Developing Processes and Protocols for an Effective Response

To ensure effective support for individuals after they have been identified as victims, protocols should be developed for the delivery of comprehensive short- and long-term care. Ideally, this would mean that regardless of the initial point of identification, whether it be by law enforcement, health care providers, educators, or others, victims would have access to a complete referral network for their immediate needs—safety, food and clothing, shelter, and medical care—as well as their longer-term needs such as housing, legal representation, advocacy, assistance with reintegration, and job placement services.

Few, if any, agencies or organizations have the resources to cover the spectrum of services needed. Service provision can be strengthened by creating processes and protocols that maximize the comparative advantages of varying service providers. Creating a locally appropriate, comprehensive, and system-wide response to human trafficking cannot be done effectively without bringing together individuals from a spectrum of professions to coordinate efforts and to address capacity gaps in victim identification, care, and prevention.

For example, the Danish Centre Against Human Trafficking (CMM), which is a participant in Denmark’s inter-ministerial working group to combat trafficking in persons, has established a nationwide reference system consisting of six regional reference groups that ensure consistency in the national procedure for the identification of and support for potential victims of human trafficking. CMM is also responsible for strengthening cooperation and for knowledge dissemination between NGOs and other civil society organizations operating in the field. Finally, CMM coordinates the gathering of data on victims of human trafficking in Denmark.

In Hungary, the National Police Headquarters received more than $30,000 in EU funding to set up regional equivalents of the National Coordination Mechanism permanently in the four counties most affected by human trafficking. During the project, approximately 260 professionals will be given the opportunity to expand their working relationships through 19 workshops. The project aims to foster cooperation between state institutions, NGOs, and regional stakeholders in small communities.

The National Referral Mechanism in Georgia is widely considered the best in the region in terms of how the mechanism is structured and the implementation of the framework. Potential victims are identified mainly by task forces and mobile units and, in turn, potential victims are referred to either the national police or the Permanent Group, a five-member board comprising NGOs and international organizations. Both authorities have the ability to grant official victim status and full state services and support. This approach creates a much needed alternative to law enforcement controlled identification procedures for victims who do not want to work with state authorities. It also alleviates many law enforcement controlled identification issues like forced cooperation in investigations, penalization, and re-traumatization.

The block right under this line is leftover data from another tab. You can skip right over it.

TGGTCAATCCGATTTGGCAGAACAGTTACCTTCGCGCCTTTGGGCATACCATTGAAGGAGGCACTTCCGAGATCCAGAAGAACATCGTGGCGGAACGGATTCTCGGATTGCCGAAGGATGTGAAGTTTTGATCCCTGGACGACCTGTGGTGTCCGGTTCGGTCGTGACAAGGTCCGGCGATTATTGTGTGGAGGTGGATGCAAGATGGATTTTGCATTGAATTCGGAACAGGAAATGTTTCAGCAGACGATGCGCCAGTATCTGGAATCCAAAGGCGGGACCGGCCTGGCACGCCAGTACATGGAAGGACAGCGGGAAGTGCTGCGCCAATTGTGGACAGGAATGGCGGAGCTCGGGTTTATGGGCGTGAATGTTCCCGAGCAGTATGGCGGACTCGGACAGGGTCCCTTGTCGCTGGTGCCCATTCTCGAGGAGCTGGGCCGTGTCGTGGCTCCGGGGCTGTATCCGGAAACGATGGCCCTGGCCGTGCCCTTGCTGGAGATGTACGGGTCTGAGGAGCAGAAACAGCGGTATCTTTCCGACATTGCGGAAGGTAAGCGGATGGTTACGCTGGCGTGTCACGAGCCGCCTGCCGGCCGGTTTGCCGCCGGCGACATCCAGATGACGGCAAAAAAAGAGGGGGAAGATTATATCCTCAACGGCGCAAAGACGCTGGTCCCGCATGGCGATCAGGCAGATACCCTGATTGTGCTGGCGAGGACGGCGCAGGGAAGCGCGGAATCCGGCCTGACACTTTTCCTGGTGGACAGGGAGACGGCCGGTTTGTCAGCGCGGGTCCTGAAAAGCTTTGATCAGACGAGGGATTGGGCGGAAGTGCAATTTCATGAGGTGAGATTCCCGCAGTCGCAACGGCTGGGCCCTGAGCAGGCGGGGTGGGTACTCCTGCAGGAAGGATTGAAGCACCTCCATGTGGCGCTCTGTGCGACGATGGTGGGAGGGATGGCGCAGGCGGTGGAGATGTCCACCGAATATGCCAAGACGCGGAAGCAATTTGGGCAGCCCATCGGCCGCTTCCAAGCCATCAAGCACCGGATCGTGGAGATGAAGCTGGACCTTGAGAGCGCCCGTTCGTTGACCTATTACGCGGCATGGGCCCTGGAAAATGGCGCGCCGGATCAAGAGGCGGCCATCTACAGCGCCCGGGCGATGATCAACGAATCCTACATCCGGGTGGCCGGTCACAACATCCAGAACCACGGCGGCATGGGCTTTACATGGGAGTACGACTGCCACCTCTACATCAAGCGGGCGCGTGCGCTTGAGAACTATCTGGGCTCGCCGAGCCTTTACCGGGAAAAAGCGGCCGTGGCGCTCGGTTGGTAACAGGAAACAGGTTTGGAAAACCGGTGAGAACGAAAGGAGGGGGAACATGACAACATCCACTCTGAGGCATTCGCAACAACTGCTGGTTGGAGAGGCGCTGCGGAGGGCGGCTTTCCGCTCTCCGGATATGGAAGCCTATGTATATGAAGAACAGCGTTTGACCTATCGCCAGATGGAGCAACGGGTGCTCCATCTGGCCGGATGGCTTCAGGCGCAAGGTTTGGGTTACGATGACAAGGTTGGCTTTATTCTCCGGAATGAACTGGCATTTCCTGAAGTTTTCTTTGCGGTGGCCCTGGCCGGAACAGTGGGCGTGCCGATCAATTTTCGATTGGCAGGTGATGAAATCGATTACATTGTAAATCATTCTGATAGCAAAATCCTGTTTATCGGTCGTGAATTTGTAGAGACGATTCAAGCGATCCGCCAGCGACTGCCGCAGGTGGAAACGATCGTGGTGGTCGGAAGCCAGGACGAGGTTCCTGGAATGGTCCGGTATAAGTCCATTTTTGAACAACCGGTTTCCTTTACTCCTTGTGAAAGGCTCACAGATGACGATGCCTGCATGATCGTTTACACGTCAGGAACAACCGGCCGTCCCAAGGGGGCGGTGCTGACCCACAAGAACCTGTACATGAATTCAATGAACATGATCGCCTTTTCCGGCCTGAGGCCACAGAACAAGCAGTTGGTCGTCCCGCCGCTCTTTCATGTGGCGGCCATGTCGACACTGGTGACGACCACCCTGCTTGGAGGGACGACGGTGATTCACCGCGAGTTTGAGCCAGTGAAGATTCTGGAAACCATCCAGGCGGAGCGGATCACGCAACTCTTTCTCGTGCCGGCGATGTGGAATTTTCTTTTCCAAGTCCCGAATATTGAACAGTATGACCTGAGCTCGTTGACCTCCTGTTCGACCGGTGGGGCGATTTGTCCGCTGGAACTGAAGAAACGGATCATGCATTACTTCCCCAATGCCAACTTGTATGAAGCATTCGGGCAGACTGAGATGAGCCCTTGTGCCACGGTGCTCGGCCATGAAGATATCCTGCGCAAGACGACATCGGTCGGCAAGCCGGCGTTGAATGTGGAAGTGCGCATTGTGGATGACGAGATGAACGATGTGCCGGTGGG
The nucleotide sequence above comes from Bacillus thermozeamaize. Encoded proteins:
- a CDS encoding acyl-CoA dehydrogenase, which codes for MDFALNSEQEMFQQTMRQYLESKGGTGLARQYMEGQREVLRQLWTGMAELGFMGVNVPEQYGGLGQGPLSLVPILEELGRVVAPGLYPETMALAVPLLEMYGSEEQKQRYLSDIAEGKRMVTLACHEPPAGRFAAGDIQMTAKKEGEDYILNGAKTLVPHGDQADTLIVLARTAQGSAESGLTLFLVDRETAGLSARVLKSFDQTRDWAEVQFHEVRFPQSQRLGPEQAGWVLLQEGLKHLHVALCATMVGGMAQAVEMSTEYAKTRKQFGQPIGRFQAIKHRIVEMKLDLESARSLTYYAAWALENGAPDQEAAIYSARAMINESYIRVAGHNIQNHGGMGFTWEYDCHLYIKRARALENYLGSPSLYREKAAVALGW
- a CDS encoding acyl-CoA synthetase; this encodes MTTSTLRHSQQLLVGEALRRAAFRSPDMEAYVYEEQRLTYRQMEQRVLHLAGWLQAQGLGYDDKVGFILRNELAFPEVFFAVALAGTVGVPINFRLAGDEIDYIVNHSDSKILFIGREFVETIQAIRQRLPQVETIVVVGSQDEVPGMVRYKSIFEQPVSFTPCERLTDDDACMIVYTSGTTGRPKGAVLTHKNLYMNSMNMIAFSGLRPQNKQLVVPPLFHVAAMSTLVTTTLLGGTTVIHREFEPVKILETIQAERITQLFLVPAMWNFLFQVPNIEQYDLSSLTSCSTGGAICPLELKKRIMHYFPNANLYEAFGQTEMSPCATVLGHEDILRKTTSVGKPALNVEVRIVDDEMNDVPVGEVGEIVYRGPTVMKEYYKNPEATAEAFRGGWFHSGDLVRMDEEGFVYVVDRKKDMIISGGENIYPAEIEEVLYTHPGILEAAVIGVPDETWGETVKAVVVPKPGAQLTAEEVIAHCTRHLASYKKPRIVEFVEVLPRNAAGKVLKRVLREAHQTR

Building from the community assessments, an anti-trafficking working group or task force can then take steps to create a protocol to ensure comprehensive care. A community protocol can be used in a number of ways. It can be a directory of contacts for both government (national law enforcement, immigration services, child protective services) and community (shelters, legal service providers, doctors). In addition, a protocol can outline a step-by-step process to help ensure comprehensive and consistent care for victims. It can also serve to provide information on national, sub-national, and local anti-trafficking laws; and it can outline the importance of a victim-centered and trauma-informed approach, the nuances of trafficking, the factors of control, facts and myths, and indicators, among many other important elements. Finally, it can outline national benefits available to victims of human trafficking, such as immigration relief, and describe how advocates can ensure access to these benefits.

To assist in the development of protocols and processes, national governments can:

  • Set up and fund an anti-trafficking hotline and a national referral mechanism and ensure all relevant officials, professionals, and community groups are aware of these resources.
  • Create a central point for the development of law enforcement and judicial expertise and operational coordination.
  • Consider the long-term needs for victim reintegration into their home communities and closely collaborate with local stakeholders to develop a sustainable care plan.
  • Ensure access to information on promising practices in victim protection, including using a victim-centered, trauma-informed approach.


Across the world, in communities both large and small, individual stories of suffering and injustice make up the ugly mosaic of human trafficking. While many cases share similarities, each is as unique as those forced to endure it, meaning that responses to human trafficking must be both comprehensive and nuanced.

Communities should be emboldened to recognize their own strengths in the fight against human trafficking and take steps to make it a priority. National governments, for their part, should welcome those communities as partners and allies. In some cases, national governments may clear the way for community action; in others, the initiative may rest on the shoulders of a single individual who steps forward to start a conversation at a town hall, provincial assembly, or tribal council meeting.

No matter the impetus, communities are not defenseless in the fight against human trafficking. They are a powerful part of the solution.